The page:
In the Spratly Islands and Paracel Islands, China is building port facilities for mooring large ships and runways for long-range bombers. In fact, the PRC is in the process of building a group of unsinkable aircraft carriers in the centre of the South China Sea, according to Japanese scientists.
Shortly before the global financial and economic crisis of 2008 – 2009, one of the world’s largest port operators, Dubai Ports World, which has its own infrastructure on all continents, supported the Chinese proposal to build a canal to Malay the peninsula and the bridge over it, as well as ways to connect the ports on both sides of it with high-speed rail and highways. Malaysia had hoped to join the project because it was interested in building pipelines parallel to the channel from the Bay of Bengal to the South China Sea. Such a transport network, resembling the infrastructure of the Panama Canal, would become a crossroad of routes that are extremely important not only for Malaysia, Singapore, Indonesia and other countries of Southeast Asia, but also for the entire Asian region. The crisis prevented the implementation of the project, and it was postponed until better times.
In addition, China plans to complete the creation of a high-speed railway network by 2021, which will connect it with the states of Southeast Asia with Cambodia, Laos, Vietnam, and Thailand (so-called 3,000-km pan-Asian railway network). As of January 2014, construction of sections connecting China with Vietnam, China with Myanmar and Laos with Vietnam were under way. Work on sections in Laos began in December 2017 and is expected to be completed by the end of 2021 with Chinese assistance. According to Western experts, this line is of strategic importance, since it provides the southern part of China with access to the sea.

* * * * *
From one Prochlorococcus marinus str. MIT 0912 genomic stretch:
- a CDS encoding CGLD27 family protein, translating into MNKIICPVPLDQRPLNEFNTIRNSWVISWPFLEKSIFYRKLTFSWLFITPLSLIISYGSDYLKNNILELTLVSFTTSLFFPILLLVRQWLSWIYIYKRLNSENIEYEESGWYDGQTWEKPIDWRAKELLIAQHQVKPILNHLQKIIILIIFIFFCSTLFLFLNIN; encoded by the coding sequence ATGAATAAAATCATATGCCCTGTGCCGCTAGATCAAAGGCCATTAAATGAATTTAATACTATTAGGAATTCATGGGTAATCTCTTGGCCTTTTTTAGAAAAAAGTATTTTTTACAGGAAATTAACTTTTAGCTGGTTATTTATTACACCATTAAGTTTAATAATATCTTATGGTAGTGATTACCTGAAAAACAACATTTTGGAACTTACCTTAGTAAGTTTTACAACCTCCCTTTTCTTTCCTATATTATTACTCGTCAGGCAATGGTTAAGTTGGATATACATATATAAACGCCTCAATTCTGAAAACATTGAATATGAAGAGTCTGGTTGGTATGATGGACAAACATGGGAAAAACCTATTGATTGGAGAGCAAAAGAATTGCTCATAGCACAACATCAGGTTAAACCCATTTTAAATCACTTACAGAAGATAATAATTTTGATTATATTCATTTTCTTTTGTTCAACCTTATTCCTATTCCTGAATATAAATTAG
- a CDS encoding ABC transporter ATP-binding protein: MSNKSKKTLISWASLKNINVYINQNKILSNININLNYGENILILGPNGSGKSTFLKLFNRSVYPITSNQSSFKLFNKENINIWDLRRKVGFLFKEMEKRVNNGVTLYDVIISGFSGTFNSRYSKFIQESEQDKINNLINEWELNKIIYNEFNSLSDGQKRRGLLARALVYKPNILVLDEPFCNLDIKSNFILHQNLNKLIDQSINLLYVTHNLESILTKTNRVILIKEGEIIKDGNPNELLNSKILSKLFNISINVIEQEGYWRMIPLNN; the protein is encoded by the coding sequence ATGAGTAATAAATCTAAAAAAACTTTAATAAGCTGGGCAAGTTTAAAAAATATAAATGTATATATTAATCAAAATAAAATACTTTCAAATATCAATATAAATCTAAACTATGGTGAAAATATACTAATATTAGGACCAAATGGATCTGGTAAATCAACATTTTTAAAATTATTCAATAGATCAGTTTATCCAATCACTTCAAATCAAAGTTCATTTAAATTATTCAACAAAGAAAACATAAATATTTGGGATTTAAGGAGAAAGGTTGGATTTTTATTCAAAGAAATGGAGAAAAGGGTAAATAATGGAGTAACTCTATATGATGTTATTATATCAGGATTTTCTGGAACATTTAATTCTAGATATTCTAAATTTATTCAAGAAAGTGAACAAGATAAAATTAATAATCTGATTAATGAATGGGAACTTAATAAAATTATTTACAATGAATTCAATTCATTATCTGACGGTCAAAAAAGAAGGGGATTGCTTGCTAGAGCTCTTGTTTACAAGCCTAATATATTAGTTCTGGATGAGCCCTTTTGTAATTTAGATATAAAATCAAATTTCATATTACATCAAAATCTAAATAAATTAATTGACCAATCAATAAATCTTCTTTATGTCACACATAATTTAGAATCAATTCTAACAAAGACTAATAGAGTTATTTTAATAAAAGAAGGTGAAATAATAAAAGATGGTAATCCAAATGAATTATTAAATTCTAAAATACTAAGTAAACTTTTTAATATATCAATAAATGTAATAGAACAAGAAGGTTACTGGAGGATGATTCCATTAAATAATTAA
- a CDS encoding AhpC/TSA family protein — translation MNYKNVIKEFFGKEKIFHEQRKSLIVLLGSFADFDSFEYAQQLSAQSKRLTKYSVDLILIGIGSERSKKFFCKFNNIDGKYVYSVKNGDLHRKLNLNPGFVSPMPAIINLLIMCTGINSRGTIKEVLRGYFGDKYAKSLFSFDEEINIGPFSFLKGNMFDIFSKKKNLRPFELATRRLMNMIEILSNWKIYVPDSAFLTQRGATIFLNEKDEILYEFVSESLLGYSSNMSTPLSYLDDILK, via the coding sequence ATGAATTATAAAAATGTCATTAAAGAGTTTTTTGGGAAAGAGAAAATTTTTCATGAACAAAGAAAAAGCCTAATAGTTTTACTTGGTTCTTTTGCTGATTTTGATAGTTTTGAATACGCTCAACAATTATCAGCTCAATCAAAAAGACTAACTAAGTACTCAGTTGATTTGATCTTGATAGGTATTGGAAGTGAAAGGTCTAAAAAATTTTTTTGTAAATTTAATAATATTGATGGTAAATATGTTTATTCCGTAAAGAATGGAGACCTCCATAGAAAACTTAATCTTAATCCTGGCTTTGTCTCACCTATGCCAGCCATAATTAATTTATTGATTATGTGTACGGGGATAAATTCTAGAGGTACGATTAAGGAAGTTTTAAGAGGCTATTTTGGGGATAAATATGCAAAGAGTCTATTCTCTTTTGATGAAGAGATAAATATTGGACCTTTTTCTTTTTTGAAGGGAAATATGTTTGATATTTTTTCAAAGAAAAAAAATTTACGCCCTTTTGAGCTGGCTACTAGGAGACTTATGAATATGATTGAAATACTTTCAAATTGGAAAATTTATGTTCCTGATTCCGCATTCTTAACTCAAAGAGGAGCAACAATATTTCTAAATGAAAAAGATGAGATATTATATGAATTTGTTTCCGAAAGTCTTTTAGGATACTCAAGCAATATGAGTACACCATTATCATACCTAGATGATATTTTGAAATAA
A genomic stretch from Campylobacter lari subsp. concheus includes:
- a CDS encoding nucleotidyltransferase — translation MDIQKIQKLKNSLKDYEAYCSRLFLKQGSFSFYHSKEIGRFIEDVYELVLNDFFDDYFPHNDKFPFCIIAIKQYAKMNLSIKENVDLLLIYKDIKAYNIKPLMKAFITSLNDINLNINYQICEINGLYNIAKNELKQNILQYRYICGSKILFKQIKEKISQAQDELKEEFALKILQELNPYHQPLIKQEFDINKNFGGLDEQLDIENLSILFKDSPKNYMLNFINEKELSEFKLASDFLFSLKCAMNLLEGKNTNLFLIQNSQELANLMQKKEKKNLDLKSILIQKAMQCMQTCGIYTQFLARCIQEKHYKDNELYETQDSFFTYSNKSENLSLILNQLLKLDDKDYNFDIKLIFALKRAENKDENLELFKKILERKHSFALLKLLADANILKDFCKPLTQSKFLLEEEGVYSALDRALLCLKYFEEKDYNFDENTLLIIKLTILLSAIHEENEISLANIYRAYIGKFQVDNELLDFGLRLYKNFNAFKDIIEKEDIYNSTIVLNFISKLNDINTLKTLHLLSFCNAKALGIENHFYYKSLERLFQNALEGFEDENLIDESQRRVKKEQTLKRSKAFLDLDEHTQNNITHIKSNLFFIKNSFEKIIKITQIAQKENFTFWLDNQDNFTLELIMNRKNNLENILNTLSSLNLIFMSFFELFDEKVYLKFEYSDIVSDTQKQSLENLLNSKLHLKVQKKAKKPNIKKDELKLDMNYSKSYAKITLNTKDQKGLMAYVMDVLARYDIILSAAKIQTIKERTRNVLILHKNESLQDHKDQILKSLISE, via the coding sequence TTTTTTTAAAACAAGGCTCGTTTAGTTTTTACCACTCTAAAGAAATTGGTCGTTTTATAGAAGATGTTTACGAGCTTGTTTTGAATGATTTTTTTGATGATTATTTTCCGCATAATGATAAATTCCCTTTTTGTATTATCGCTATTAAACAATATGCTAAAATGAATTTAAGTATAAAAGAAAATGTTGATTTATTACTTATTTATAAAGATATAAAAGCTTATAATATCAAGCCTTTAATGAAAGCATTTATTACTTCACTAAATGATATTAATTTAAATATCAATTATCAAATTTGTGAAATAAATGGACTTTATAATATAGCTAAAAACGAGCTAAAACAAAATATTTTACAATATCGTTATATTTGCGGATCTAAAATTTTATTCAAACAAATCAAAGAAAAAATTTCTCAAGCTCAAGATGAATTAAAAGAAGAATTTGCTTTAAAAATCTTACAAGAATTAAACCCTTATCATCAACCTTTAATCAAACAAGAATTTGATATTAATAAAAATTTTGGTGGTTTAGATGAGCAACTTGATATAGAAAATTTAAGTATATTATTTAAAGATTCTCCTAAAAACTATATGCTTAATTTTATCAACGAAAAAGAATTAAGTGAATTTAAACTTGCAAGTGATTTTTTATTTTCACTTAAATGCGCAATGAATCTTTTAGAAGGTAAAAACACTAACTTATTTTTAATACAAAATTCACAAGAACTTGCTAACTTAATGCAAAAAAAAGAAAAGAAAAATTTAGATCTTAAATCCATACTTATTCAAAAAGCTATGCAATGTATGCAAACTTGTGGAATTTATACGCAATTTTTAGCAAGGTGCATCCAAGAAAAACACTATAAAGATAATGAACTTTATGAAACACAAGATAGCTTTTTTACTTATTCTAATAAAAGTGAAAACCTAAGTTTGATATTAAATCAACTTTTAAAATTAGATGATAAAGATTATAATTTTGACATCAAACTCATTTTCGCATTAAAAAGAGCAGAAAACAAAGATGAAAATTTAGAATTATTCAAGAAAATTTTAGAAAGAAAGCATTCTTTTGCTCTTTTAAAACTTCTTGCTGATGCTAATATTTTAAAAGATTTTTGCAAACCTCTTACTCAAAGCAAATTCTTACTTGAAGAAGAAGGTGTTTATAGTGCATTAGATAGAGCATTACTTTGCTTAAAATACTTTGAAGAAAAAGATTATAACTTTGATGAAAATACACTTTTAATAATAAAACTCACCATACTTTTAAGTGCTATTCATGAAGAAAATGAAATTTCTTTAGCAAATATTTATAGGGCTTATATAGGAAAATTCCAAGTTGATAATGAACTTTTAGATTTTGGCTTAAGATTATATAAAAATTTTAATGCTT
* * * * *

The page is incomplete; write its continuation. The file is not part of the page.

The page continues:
It should be noted that China established control of the northern part of the sea (the Paracel Islands, Chinese – Xīshā Qúndǎo) back in 1974, but then it was not so much related to economic opportunities as to the blocking of Kuomintang Taiwan. In recent years, China has confidently taken control of the Spartly archipelago (Chinese – Nansha Qingdǎo), located in the southwestern part of the South China Sea (see Map 8).
According to the director of the Asian Maritime Transparency Initiative (AMTI), Greg Pauling, in 2016, several Chinese reefs of the Spartly archipelago (Mischief, Subi and Fiery Cross) have been turned into artificial islands, and now space images show “rectangular areas with a retaining wall, 3,280 yards long”. Thus, Western analysts note that China is building three naval airbases in the southwestern part of the South China Sea with a runway three kilometres long.